The lovely HR girl moves through the terminating procedures with practiced precisions, that of a skilled surgeon removing infected tissues - a tumor - from an ailing patient. In this case, the company (or more precisely its profit growth) being the patient, and me, the tumor. Or perhaps I am just a tumorous cell in a once healthy division that had outgrown itself, its usefulness that is.
I roam around the halls thinking through my exit strategy while my eyes wander.
The halls are nearly empty, they have been for weeks. There are the beginnings of spiderwebs dancing in the fading afternoon sunlight, a dance without the lightness and cheers from the accompanying music or songs. An eerie quietness grew from emptied and darkened office spaces that were once the source of so much liveliness, banters and spontaneous ideas, echoing the sigh of terminations but recalling a different page in the story from not too long ago, written by busy feet running to and fro, filled with meetings, chalk talks, lunches, celebrations and bring your kids to work days. Now all you hear is the sound of that page torn from the book, of jagged edges trying to flap in the remaining stale air and settled dusts, but fail at it. It was not long before even these final pieces of dusts and papers are swept away by a cleaning crew whose mission was to remove all evidences of what once was.
I field calls and visits from well wishers while packing up a few remaining items. Two labtops are to be returned. Bumps and bruises aside, they were the blood line that connected this cell to the rest of the body, once healthy and pumping happily around the clock, until it is no more. Now they wrap up those half baked dreams, still warm blood and salty sweat into a few thousand documents and programs, tucked neatly into their tiny sleek cores, ready to be shelved somewhere in the supply closet, for good. I logout, shutdown, and close their lids one final time.
It occurs to me that perhaps I ought to cry. This place had been like a home to me, sadly many times more so than my real place of residence. My virtual office accompanied me through ten years and countless number of sleepless nights, early morning conference calls, changes of strategies and several near exhausted melt downs, both for me and some on the team. But we've failed, at what I am not exactly sure. Perhaps there is not a failure of how, but what is, where, being the wrong kind of cell, growth and accelerated efforts could be doubly counterproductive and speed you toward the predetermined destination of being surgically removed.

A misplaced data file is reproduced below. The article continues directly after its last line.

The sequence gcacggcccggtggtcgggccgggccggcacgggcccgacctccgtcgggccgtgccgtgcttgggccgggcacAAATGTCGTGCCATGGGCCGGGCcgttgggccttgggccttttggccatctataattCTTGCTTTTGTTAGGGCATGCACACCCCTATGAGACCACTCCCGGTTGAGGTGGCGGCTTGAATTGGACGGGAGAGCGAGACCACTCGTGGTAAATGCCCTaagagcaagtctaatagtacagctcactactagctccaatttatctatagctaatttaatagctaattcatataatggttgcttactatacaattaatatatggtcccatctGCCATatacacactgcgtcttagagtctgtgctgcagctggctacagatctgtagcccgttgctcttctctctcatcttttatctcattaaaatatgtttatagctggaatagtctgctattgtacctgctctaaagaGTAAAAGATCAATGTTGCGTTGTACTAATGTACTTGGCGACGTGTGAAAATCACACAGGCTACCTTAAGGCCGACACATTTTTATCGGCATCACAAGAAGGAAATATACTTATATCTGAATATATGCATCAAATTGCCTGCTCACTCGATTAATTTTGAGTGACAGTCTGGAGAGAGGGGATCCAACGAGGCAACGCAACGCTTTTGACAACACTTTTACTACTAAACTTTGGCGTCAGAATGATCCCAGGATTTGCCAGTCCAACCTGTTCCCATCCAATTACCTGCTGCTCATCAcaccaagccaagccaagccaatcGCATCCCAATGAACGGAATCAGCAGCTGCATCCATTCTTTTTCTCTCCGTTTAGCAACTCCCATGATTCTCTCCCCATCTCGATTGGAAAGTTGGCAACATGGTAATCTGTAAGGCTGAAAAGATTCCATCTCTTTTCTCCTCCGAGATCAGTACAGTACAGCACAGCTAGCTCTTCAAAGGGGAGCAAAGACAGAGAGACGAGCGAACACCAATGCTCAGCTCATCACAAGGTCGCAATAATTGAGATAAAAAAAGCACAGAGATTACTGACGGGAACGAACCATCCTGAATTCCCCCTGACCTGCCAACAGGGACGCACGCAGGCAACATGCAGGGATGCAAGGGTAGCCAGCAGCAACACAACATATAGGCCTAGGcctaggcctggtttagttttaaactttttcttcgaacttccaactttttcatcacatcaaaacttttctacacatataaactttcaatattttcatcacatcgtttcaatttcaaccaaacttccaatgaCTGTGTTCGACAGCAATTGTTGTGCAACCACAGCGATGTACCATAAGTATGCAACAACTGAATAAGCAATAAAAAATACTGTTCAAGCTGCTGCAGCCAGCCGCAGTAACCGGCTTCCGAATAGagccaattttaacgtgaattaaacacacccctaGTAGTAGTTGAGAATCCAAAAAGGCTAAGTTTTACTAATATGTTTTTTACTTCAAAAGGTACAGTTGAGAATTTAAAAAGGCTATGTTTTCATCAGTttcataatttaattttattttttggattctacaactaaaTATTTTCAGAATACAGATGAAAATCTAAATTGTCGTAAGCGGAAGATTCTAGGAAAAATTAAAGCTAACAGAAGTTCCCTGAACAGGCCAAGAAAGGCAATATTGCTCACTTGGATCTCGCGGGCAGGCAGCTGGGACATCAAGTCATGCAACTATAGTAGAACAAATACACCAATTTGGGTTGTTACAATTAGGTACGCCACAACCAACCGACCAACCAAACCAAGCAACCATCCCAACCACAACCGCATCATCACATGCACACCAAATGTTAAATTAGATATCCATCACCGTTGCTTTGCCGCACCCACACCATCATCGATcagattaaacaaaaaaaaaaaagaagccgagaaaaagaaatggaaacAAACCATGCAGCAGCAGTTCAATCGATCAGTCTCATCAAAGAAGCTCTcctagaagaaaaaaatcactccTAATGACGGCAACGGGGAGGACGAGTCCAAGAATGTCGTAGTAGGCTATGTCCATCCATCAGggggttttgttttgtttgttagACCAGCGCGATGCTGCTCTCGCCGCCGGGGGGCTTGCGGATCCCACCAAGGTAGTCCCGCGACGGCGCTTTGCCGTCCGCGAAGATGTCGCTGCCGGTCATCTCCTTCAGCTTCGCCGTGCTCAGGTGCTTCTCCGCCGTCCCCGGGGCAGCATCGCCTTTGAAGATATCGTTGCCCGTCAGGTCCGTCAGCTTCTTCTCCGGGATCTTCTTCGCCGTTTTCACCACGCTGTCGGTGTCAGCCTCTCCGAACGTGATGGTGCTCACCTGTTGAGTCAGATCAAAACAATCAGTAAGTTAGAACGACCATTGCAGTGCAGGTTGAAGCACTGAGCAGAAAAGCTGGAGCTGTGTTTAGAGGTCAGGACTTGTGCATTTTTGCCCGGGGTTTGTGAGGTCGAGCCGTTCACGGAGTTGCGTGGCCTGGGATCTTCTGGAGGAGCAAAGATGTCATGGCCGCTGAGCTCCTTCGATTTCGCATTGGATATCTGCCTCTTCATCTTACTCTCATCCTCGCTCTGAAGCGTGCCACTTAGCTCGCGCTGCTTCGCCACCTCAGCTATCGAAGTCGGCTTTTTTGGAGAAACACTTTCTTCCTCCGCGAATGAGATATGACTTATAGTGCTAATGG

But the salty pricks of tears never arrive. My feelings are so jammed it really is like a seasoning shop has cracked open inside, bitter, sweet, sour and pungent all rushes forward to express itself yet no one gets through for the crowding just blocked the narrowest channel known as emoting at work. I attempt to send a goodbye note, yet I remember back when I was reading them from others, I'd thought "this would never happen to me" and laughed at the melancholy of their tones.
Take it easy, I'd always reply, not thinking the effect this would have on the departed. What was I thinking? Take it easy, on what?
I'd spent my life here measuring myself in the eyes of others. So I couldn't help doing that one last time today; even though I fully understand the silliness and futility in it. How will they perceive this note? If I were reading it as a recipient, high on my corporate chair of security and superiority, what would I get out of it? Do I want to sound like a loser crying my way out?
I decide then that I do. More than anything I want to say that even in a place that centers on success and victory, that focuses on progress and milestones, and tolerates no losers, I could still pronounce dignity in failures and rest, maybe even more so than in success, and the difference could just be how it is pronounced.
I finish everything and turn around to look back at the graying building shrouded in the afternoon shadows, the sun has almost set. I begin the walk away but notice a group carrying boxes walking in, their cars neatly filling up those front spots that had been emptying for weeks. Their easy chatting and laughter brought life and colors to the concrete everything that surrounds us, so all are taking on the rosy hue of the resting sun, reflecting that vibrant color you find on newborn's cheeks. They walk in and settle into offices, immediately bringing an end to the hollowed cries of spiderweb dances.
A new group moving in, and thus the beginning of another story to be written with renewed hope and trajectories. Perhaps it will be a story of triumph this time, I can already see it in the road ahead of them, as clearly I see it in mine, a new beginning that is, as I turn and walk away.
Tears flow then, freely for hours while I sat in the car waiting.